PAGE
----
Countries need to 'invest well' to avoid debt burdens, says China-led bank

  • "The capacity to take on debt to invest allows countries to grow faster, but only if they invest well," said Joachim von Amsberg, vice president of policy and strategy at the Asian Infrastructure Investment Bank.
  • A project's ability to generate economic returns should help governments decide whether to take on debt for infrastructure development, he told CNBC at the World Economic Forum in Tianjin.

Emerging economies must undertake "good project analysis" before taking on debt to fund infrastructure upgrades, according to the Asian Infrastructure Investment Bank (AIIB).

"The capacity to take on debt to invest allows countries to grow faster, but only if they invest well," Joachim von Amsberg, vice president of policy and strategy at the China-led investment bank told CNBC on Tuesday at the World Economic Forum. A project's ability to generate strong economic returns should be the biggest determining factor for governments, he added.

His comments come as criticism mounts on China's globe-spanning infrastructure program known as the Belt and Road Initiative.

One of the biggest complaints about the project is its reliance on Chinese workers and unsustainable loans which many participating nations may not be able to afford in the long term.

If emerging economies can't generate enough cash to pay the interest on China's loans, Beijing may seek economic or political concessions as compensation as was the case with Sri Lanka. The phenomenon has been dubbed debt-trap diplomacy, which Chinese President Xi Jinping's administration has denied engaging in.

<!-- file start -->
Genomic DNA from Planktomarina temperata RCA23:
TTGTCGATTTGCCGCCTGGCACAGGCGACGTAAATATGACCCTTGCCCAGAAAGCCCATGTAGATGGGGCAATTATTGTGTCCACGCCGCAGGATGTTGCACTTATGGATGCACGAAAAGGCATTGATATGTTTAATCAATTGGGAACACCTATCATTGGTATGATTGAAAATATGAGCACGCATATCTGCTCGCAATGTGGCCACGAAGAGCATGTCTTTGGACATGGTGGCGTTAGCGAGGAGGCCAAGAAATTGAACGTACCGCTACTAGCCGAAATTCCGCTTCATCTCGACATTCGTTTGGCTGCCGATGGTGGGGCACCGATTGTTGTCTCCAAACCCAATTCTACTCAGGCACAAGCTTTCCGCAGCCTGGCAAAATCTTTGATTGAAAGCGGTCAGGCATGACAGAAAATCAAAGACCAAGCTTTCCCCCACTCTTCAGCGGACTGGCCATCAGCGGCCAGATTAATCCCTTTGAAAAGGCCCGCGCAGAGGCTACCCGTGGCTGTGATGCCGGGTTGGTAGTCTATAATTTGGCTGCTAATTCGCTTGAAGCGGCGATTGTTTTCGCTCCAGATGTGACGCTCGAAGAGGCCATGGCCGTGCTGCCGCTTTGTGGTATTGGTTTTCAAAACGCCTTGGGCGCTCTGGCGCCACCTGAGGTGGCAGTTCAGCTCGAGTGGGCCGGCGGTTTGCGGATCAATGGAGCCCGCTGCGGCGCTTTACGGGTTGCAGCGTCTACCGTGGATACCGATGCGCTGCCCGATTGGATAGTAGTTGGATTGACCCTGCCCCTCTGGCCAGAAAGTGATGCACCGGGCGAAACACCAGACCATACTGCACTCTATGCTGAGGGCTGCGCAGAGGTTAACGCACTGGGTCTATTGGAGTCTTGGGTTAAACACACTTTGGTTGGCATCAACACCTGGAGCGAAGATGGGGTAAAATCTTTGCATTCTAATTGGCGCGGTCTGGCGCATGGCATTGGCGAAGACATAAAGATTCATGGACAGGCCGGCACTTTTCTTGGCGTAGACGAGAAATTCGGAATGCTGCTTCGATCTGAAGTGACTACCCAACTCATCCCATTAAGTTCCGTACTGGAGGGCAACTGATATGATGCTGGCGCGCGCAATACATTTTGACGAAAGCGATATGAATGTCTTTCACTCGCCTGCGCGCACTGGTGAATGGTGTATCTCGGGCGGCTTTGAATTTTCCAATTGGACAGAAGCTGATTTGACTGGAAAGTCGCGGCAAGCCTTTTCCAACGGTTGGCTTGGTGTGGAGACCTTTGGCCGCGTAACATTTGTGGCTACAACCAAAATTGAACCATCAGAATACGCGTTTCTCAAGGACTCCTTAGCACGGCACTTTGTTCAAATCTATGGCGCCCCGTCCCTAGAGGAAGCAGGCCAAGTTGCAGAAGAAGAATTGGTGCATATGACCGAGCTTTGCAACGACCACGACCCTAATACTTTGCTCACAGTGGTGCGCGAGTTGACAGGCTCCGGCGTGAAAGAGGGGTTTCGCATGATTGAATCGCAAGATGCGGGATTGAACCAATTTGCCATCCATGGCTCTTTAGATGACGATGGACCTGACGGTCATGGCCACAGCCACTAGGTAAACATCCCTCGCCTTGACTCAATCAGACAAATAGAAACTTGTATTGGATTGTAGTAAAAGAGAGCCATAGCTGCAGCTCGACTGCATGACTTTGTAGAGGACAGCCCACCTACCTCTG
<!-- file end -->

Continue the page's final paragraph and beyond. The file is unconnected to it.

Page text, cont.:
Despite those financing risks, many African leaders have said capital from China remains the best means to develop their respective economies.

Chinese President Xi Jinping attends Roundtable Summit Phase One Sessions of Belt and Road forum on May 15, 2017.
Lintao Zhang | Pool | Getty Images
Chinese President Xi Jinping attends Roundtable Summit Phase One Sessions of Belt and Road forum on May 15, 2017.

For infrastructure-focused lenders such as the AIIB, there are crucial questions that need to be answered before investing, according to von Amsberg.

"Ask whether the project is financially viable, whether it brings economic benefits, whether it's environmentally sound, whether the sponsor or the government can afford the debt that is needed to make these investments," the economist stated.

That's how the AIIB approaches investments, he said.

The Belt and Road initiative is comprised of various projects and "in the end, you have to look at every project on its own merits," he added.

The AIIB has 87 approved members. While Beijing remains the largest shareholder, it holds only 25 percent of shares with regional members taking the remaining voting power.

Asked whether the ongoing tariff war between Washington and Beijing would impact Asia's infrastructure needs, von Amsberg said: "The hundreds of millions of people who don't have power need to be attended to, they are not affected by short-term tensions."